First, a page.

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Create your initial spend plan

After you have determined your cash flow, briefly analyzed the results, and identified monthly target amounts for each of your expense categories, it is now time to create your first spend plan. In this section, you will:

  • Print or prepare a monthly planning worksheet
  • Enter weekly amounts for each expense category
  • Include income in the appropriate columns
  • Verify that expenses don't exceed income
  • Implement the plan
  • Continue to monitor your cash flow and adjust your plan accordingly

For your convenience, we have provided a one-month planning worksheet based on our expense categories. Select the version below that you would like to work with:

These planners have a column for a budgeted total amount per category, and then weekly columns.  Enter your total amount for each category for the month, and then break this amount down into appropriate weekly amounts. In some cases, such as groceries, you might divide the total amount by four so that each week is the same. Or, if you get paid every two weeks, then you might allocate more on payday weeks for groceries. You decide how to allocate the weekly amounts but make sure they don't exceed the total monthly amount.

If you prefer to use your own categories, grab another piece of paper and list your categories of expenses down the left side of the page (same categories you used in the previous section). Use as many sheets as you need to list all of the categories. These will be your planning worksheets.

  • If you are using your own sheets, add six columns to each sheet. Label the first of these columns "Total". Label the next five to indicate the weeks of the month, e.g., "Week1", "Week2", etc. The fifth week will be used for the remaining days of the month. If you prefer, you can enter actual dates in each of the columns, such as 1-7 June.
  • In the "Total" column of the worksheet, enter the total monthly allocation for each category based on the decisions you made in the last section.
  • In each of the weekly columns, enter the amount that you are going to spend in each category for that week, or when you will pay the bill. For example, if your rent is due on the 30th, then you will list this payment in column "Week5". For groceries, if you shop every week, divide your monthly amount into weekly amounts and enter them accordingly.
  • Add up all the projected weekly expenses and enter the total into a "Total Expenses" category at the bottom of each column. If you are using your own sheet, you will need to add a row for this category.
  • Enter your income in the appropriate rows based on when you expect to be paid. If you are using your own sheet, add at least one new row for your "Income" category.
  • Now subtract your Total Expenses for Week1 from your Income for Week1 and place the answer in the "Result" category or row. If you are using your own worksheet, add a row for this result.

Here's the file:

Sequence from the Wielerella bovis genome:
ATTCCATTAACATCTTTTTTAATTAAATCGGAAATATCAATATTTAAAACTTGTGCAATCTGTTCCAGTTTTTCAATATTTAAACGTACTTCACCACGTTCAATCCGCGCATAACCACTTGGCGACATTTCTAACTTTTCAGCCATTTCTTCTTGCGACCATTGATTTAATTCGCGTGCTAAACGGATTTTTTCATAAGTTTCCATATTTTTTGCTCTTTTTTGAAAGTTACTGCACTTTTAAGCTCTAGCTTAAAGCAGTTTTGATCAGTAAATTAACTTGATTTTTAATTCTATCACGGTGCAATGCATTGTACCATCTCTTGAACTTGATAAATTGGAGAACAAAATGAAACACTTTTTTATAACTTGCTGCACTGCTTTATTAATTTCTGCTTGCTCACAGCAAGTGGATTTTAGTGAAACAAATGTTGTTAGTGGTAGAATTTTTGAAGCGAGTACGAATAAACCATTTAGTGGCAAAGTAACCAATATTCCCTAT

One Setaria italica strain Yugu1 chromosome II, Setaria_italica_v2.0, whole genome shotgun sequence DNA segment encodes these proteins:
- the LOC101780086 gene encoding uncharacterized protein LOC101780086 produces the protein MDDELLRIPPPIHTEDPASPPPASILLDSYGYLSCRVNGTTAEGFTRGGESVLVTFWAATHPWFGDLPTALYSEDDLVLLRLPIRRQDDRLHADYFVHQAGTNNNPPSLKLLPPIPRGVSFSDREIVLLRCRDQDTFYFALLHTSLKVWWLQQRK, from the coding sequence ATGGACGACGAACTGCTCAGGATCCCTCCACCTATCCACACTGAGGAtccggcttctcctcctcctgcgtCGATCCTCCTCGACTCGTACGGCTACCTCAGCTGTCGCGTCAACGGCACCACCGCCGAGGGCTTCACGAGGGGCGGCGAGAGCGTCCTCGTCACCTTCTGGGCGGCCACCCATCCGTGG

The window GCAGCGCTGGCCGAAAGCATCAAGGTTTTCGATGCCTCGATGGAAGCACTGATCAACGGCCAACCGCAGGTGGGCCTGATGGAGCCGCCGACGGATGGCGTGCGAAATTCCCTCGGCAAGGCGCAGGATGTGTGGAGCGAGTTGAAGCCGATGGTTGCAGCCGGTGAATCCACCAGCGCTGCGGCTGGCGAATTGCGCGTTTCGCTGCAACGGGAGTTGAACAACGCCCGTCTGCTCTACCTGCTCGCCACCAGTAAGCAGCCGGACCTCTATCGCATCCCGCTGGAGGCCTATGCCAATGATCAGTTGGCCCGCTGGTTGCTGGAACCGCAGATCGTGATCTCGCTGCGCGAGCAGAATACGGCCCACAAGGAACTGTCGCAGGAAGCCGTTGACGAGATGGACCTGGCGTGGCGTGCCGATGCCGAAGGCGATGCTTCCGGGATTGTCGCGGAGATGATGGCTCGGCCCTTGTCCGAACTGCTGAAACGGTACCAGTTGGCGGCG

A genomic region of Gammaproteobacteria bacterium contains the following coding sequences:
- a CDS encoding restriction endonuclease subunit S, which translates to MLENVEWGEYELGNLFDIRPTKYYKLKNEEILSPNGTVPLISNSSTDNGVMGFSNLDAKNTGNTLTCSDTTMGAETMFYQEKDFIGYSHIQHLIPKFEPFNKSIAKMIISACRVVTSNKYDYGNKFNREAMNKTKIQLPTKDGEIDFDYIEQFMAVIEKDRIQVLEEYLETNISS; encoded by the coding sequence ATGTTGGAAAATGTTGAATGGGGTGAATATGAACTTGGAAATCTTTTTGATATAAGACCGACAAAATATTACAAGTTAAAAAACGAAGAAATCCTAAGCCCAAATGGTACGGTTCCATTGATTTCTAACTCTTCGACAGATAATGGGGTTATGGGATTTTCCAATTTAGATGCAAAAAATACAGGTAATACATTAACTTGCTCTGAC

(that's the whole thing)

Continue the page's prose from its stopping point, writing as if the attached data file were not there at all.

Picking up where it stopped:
• Check your "Result" to ensure that you have money left over the week. If you don't, you need to redo this plan (spend less in some categories) until you have a surplus. Now repeat this process for each of the remaining weeks.
  • In each week, you should have a surplus. If you don't, then you need to be sure that the previous surpluses are enough to make up the difference. If not, you need to adjust your spend plan so that you can pay your bills when they are due.

When you believe that you have a workable plan, then it's time to commit to following it. Use your earlier worksheets (or other tracking method) to track your expenditures week by week and then compare the totals to the amount you have allocated for that week on your plan. This is to make sure that you are not exceeding your planned amount for each category. For example, using your receipts (or online account reports), you determine you spent $100 on groceries for Week 1. Now compare that amount to your target amount in that category for that week and see how you did. If you had allocated $100 or more for the week, great! If you allocated less than $100, you now need to adjust your plan. Either spend less in that same category the following week, or lower your target amount for another category.

If you are like many people today, the widespread use of ATM machines, credit and debit cards makes it all too easy to overspend. A solution to this is to use cash for everything except your fixed payments, such as rent/mortgage, car loans, etc. Many people review their plan for each category, and place the appropriate amount of cash for the week or the pay period into an envelope for each category. Whenever they need to spend, they only use this cash. If they run out of cash, then they are done until the next pay period when they reload the envelope. This approach not only enforces discipline, but spending cash and watching the pile dwindle as you spend it forces you to evaluate the necessity of every purchase.

The key to this last step is to carefully track your expenses week by week and monitor your progress according to your spending plan. If you do this faithfully for the entire month, and manage to successfully stick to this plan, you will now be ready to prepare a detailed spending plan.

Next section - Create a detailed spending plan

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